“If these projects go ahead in the way that is being described and targeted today, it could actually show some significant benefit,” said Andrew Miller, COO of Benchmark Mineral Intelligence.

But there are potential impacts that were not captured by Benchmark’s lifecycle analysis, including possible damage to deep-sea ecosystems and biodiversity — issues of great concern to the many advocacy organizations and companies that have lined up against deep-sea mining.

Great unknowns

A few years ago, the World Wildlife Fund released a business statement calling for a moratorium on deep-sea mining. Major tech companies Google and Samsung, as well as automakers BMW, Volkswagen, Volvo, Renault and Rivian have since signed on.

“Scientists are projecting it will take decades before we know enough about the deep sea to make those informed decisions, to not jeopardize and destroy something before we actually really know what it will do for us,” said Battle from the WWF.

Although Barron contends that the Clarion-Clipperton Zone, where The Metals Company plans to mine, has been explored much more thoroughly than other areas of the deep sea, he admits that scientists are still discovering a lot about the area.

“Reports suggest that there may be between 5,000 and 8,000 species that have been yet to be identified or that are still being discovered,” Barron acknowledges.

A gummy squirrel (Psychropotes longicauda) found in the Clarion-Clipperton Zone. There are many species in the deep sea that have yet to be discovered.

Deep CCZ Expedition, National Oceanic and Atmospheric Administration

These include corals, sponges, octopi, sea cucumbers and worms. Some of these organisms rely on polymetallic nodules for shelter or as an important part of their habitat, and they would inevitably suffer were these nodules to be sucked off the ocean floor.

The ISA, based in Kingston, Jamaica, recently missed a key deadline triggered by the tiny island nation of Nauru, an ISA member country that is sponsoring The Metals Company’s NORI-D project and stands to receive royalties from mining operations. In June 2021, Nauru submitted a letter to the ISA, notifying the agency of its plans to start mining. According to preexisting rules, this gave the ISA a two-year time frame to finalize regulations before it would have to start accepting mining applications.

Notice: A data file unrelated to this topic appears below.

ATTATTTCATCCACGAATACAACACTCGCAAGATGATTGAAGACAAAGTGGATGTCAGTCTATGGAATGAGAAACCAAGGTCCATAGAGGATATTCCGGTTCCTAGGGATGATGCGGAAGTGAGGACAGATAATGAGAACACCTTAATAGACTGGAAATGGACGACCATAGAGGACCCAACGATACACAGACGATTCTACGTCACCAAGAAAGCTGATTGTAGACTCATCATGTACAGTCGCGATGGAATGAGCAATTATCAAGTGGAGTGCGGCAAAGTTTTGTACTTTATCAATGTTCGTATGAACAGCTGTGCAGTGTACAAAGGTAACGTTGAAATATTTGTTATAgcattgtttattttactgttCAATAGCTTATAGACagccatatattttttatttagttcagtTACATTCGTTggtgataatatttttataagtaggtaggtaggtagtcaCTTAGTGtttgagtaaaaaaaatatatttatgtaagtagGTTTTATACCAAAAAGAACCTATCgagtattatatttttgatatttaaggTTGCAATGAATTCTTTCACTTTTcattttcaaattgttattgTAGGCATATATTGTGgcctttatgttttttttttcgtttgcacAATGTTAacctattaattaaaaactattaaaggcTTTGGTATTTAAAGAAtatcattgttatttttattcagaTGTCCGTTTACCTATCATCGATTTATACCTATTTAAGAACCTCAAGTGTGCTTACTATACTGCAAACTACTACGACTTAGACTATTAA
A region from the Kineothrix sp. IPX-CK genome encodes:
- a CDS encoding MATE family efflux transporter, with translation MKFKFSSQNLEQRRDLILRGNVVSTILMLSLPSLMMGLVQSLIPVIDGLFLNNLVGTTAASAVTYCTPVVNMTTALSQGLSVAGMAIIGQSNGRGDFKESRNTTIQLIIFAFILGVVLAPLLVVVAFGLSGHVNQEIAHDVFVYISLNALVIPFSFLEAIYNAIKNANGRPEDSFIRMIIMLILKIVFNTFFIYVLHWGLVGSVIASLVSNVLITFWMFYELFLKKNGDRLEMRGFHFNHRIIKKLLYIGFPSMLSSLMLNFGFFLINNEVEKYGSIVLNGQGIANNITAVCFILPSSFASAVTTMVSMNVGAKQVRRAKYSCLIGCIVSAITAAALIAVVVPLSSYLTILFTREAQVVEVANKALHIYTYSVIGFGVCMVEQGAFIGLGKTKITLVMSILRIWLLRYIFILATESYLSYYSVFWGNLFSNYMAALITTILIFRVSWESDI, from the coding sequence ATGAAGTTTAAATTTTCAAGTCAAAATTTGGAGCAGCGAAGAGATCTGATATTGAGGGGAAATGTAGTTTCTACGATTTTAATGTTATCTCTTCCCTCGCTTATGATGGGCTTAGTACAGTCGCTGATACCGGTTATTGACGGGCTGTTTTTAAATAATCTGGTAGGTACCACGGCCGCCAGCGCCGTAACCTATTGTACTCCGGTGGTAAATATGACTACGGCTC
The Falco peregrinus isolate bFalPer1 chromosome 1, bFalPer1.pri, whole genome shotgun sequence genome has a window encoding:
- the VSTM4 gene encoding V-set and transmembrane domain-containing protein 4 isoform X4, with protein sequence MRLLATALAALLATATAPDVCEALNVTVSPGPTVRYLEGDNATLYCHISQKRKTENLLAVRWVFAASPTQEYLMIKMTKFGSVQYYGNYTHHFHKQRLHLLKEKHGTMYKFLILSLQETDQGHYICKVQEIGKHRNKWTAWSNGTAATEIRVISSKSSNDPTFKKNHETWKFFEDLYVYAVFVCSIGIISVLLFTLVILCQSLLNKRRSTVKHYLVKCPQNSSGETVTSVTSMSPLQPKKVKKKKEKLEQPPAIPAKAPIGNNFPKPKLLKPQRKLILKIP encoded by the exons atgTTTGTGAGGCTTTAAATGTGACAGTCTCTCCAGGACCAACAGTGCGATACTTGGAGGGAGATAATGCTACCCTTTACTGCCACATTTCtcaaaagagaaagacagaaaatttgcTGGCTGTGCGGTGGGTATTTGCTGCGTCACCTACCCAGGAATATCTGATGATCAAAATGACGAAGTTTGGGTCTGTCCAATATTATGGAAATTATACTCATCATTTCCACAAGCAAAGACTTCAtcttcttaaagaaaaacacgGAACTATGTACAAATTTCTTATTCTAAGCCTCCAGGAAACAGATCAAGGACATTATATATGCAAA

Whether these applications now must be provisionally approved is a legal gray area. The Metals Company says it plans to submit its application in July 2024, and Barron is optimistic that it will be approved even if regulations are not finalized.

“The LTC [Legal and Technical Council] would need to consider our application against where regulations are at the time. And the good news is those regulations are very advanced. And so we think that it would be sufficient to be regulated against or to be measured against those regulations that are nearly finalized,” he said.

But Pradeep Singh, a fellow at the Research Institute for Sustainability in Potsdam who attends meetings of the ISA and is a participant in the negotiations, is not nearly as confident that the regulations are close.

“The ISA has not even developed thresholds on what levels of harm would be deemed acceptable and what levels of harm would not be acceptable,” Singh said. “And so it would take, I think, quite a long time before we get to a point where all 36 states are happy to sign off on the regulations.”

However, The Metals Company, which was founded in 2011, is under serious pressure to prove its value. Its SPAC merger in 2021 proved disastrous, as a major investor failed to deliver $200 million in promised funding. Today, the company’s stock price has plummeted almost 90%, and shipping giant Maersk, which once held more than 9% of the company’s shares, divested in May.

“They have to show a business case pretty soon,” Benchmark’s Miller said. “Money’s not infinite for these types of projects.”

But whether the potentially big business of deep-sea mining will make the global metals industry more or less sustainable and whether the inevitable ecosystem impacts will prove worth it for the clean energy returns remain a matter of debate, perspective and scientific inquiry.

Correction: The NORI area, where The Metals Company has an exploration license, is ranked as having the largest undeveloped nickel deposit in the world. An earlier version of this story misstated the name of this area.

Watch the video to learn more about the debate surrounding deep-sea mining.